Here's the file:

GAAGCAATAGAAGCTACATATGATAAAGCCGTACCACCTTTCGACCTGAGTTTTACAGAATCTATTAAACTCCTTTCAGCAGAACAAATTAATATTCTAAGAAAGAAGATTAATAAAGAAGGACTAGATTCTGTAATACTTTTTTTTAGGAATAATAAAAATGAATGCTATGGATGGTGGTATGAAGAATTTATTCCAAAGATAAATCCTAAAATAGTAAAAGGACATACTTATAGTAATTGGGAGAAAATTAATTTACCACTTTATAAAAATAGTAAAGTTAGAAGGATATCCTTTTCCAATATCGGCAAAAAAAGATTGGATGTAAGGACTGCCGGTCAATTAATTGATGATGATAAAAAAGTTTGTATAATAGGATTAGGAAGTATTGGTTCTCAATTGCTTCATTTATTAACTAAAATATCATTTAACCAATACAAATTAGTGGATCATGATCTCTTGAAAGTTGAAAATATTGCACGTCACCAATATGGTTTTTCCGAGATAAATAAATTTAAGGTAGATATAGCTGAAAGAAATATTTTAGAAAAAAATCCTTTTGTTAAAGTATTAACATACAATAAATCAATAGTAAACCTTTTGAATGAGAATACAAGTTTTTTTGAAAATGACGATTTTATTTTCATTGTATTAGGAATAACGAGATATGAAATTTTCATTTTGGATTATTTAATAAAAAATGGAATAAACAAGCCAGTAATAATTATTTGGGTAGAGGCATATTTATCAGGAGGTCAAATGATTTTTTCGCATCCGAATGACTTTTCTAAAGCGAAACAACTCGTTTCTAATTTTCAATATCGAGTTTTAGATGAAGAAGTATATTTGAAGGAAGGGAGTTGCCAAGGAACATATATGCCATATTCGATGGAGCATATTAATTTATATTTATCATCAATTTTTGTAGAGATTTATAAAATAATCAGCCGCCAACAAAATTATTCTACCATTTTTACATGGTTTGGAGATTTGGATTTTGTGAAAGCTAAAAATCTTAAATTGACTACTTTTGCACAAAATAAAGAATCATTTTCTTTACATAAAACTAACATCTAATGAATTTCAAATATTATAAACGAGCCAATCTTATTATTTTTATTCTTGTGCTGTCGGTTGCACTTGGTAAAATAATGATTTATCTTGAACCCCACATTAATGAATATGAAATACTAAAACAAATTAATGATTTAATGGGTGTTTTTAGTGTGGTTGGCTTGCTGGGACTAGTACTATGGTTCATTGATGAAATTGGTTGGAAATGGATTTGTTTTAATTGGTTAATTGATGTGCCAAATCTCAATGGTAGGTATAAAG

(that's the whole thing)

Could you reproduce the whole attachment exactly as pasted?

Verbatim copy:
GAAGCAATAGAAGCTACATATGATAAAGCCGTACCACCTTTCGACCTGAGTTTTACAGAATCTATTAAACTCCTTTCAGCAGAACAAATTAATATTCTAAGAAAGAAGATTAATAAAGAAGGACTAGATTCTGTAATACTTTTTTTTAGGAATAATAAAAATGAATGCTATGGATGGTGGTATGAAGAATTTATTCCAAAGATAAATCCTAAAATAGTAAAAGGACATACTTATAGTAATTGGGAGAAAATTAATTTACCACTTTATAAAAATAGTAAAGTTAGAAGGATATCCTTTTCCAATATCGGCAAAAAAAGATTGGATGTAAGGACTGCCGGTCAATTAATTGATGATGATAAAAAAGTTTGTATAATAGGATTAGGAAGTATTGGTTCTCAATTGCTTCATTTATTAACTAAAATATCATTTAACCAATACAAATTAGTGGATCATGATCTCTTGAAAGTTGAAAATATTGCACGTCACCAATATGGTTTTTCCGAGATAAATAAATTTAAGGTAGATATAGCTGAAAGAAATATTTTAGAAAAAAATCCTTTTGTTAAAGTATTAACATACAATAAATCAATAGTAAACCTTTTGAATGAGAATACAAGTTTTTTTGAAAATGACGATTTTATTTTCATTGTATTAGGAATAACGAGATATGAAATTTTCATTTTGGATTATTTAATAAAAAATGGAATAAACAAGCCAGTAATAATTATTTGGGTAGAGGCATATTTATCAGGAGGTCAAATGATTTTTTCGCATCCGAATGACTTTTCTAAAGCGAAACAACTCGTTTCTAATTTTCAATATCGAGTTTTAGATGAAGAAGTATATTTGAAGGAAGGGAGTTGCCAAGGAACATATATGCCATATTCGATGGAGCATATTAATTTATATTTATCATCAATTTTTGTAGAGATTTATAAAATAATCAGCCGCCAACAAAATTATTCTACCATTTTTACATGGTTTGGAGATTTGGATTTTGTGAAAGCTAAAAATCTTAAATTGACTACTTTTGCACAAAATAAAGAATCATTTTCTTTACATAAAACTAACATCTAATGAATTTCAAATATTATAAACGAGCCAATCTTATTATTTTTATTCTTGTGCTGTCGGTTGCACTTGGTAAAATAATGATTTATCTTGAACCCCACATTAATGAATATGAAATACTAAAACAAATTAATGATTTAATGGGTGTTTTTAGTGTGGTTGGCTTGCTGGGACTAGTACTATGGTTCATTGATGAAATTGGTTGGAAATGGATTTGTTTTAATTGGTTAATTGATGTGCCAAATCTCAATGGTAGGTATAAAG